“Sleep is a vital asset for a child’s health and overall development, learning and safety,” says Richard L. Gelula, National Sleep Foundation’s chief executive officer. “Many children are not sleeping enough and many experience sleep problems. What is troublesome is that the problems start in infancy.”

Healthy sleep habits from an early age are essential to Happiness, Self-Esteem, and Success.

Sources:
National Sleep Foundation
http://www.drgreene.com/article/sleep-deprivation-and-adhd#ixzz0n3e6UJK3
http://www.drgreene.com/blog/2004/02/17/getting-enough-sleep?tid=209#ixzz0n3dGfIB9

Rule Out Medical Problems before Sleep Training

Before you start any sleep training program with your child, you should always rule out medical problems that might be causing your her sleep problems. Therefore, it is wise to discuss sleep issues with your child’s pediatrician.

These are some medical problems that might interfere with your child’s sleep quality:

  • Nasal Congestion – Newborn infants must breathe through the nose. Nasal congestion in an infant’s first few months of life can interfere with nursing, and in rare cases can cause serious breathing problems. Nasal congestion in older children and adolescents is usually just an annoyance, but it can cause other difficulties. Nasal congestion can interfere with the ears, hearing, and speech development. Significant congestion may interfere with sleep.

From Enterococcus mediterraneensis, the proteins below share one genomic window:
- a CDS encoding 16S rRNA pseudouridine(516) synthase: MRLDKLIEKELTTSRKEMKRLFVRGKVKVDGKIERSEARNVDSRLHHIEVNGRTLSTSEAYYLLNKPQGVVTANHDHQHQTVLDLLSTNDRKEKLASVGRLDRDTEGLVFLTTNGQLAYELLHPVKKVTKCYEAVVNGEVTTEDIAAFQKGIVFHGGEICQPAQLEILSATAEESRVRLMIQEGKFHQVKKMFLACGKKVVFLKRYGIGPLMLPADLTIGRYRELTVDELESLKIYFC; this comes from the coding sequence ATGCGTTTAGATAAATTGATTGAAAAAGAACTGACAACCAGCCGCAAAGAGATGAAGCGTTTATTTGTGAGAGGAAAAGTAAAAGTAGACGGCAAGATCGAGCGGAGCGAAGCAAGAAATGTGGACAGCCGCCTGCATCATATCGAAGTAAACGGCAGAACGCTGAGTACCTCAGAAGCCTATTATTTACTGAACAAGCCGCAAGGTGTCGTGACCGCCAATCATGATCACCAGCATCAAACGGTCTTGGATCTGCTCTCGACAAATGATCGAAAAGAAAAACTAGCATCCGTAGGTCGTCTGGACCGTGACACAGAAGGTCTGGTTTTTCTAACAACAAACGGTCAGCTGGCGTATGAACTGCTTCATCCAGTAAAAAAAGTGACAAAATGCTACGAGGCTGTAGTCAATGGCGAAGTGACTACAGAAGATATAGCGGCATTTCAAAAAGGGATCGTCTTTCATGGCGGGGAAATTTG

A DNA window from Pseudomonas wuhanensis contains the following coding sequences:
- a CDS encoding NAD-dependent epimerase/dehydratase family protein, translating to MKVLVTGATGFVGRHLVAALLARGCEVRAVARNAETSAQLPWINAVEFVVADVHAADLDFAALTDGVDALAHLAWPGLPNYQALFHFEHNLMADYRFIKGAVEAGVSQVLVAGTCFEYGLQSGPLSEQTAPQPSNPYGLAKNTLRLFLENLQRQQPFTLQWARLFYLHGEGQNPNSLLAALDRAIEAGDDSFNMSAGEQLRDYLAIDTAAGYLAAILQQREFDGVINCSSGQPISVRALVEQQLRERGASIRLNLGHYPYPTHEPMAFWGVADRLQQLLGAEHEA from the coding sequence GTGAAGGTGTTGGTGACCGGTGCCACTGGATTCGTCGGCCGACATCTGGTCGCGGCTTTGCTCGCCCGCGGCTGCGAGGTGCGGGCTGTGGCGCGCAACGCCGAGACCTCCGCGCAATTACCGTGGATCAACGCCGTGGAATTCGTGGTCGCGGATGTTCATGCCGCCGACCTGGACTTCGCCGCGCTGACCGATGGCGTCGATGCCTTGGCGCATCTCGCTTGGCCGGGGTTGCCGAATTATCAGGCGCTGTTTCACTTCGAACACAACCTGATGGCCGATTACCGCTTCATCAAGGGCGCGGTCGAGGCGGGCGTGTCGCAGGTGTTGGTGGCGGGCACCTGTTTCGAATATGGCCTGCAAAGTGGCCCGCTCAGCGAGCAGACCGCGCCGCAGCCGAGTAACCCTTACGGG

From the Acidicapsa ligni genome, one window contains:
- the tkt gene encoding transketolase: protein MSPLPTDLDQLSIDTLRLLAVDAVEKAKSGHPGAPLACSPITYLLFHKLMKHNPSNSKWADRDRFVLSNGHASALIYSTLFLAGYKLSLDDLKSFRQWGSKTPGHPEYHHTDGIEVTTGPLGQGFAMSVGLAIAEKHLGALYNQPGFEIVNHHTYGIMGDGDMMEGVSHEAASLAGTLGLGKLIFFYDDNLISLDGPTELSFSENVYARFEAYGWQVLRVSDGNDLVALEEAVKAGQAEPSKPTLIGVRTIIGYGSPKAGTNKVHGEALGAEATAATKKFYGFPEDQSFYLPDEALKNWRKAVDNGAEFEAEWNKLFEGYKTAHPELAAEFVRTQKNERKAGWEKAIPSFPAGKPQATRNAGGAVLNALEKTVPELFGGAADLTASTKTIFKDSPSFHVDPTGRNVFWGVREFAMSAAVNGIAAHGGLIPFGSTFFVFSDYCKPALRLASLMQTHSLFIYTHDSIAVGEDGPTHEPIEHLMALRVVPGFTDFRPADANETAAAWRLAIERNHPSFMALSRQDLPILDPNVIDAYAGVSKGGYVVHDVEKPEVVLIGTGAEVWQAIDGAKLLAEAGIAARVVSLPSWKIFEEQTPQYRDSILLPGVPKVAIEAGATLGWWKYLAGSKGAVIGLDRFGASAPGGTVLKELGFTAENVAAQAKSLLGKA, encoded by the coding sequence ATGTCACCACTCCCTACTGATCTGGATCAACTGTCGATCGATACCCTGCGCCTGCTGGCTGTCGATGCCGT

• Teething – The discomfort that teething causes can start well in advance of any teeth actually appearing. Some babies are affected as early as four months of age. The main symptoms of teething are: fussiness, excessive drooling, runny nose, rash on the chin or near the mouth (caused by the excessive saliva), biting and chewing on anything that gets near the mouth, red cheeks, rejecting breast or bottle, more need to suck, swollen gums that may appear a purplish color, soft stools and/or diaper rash.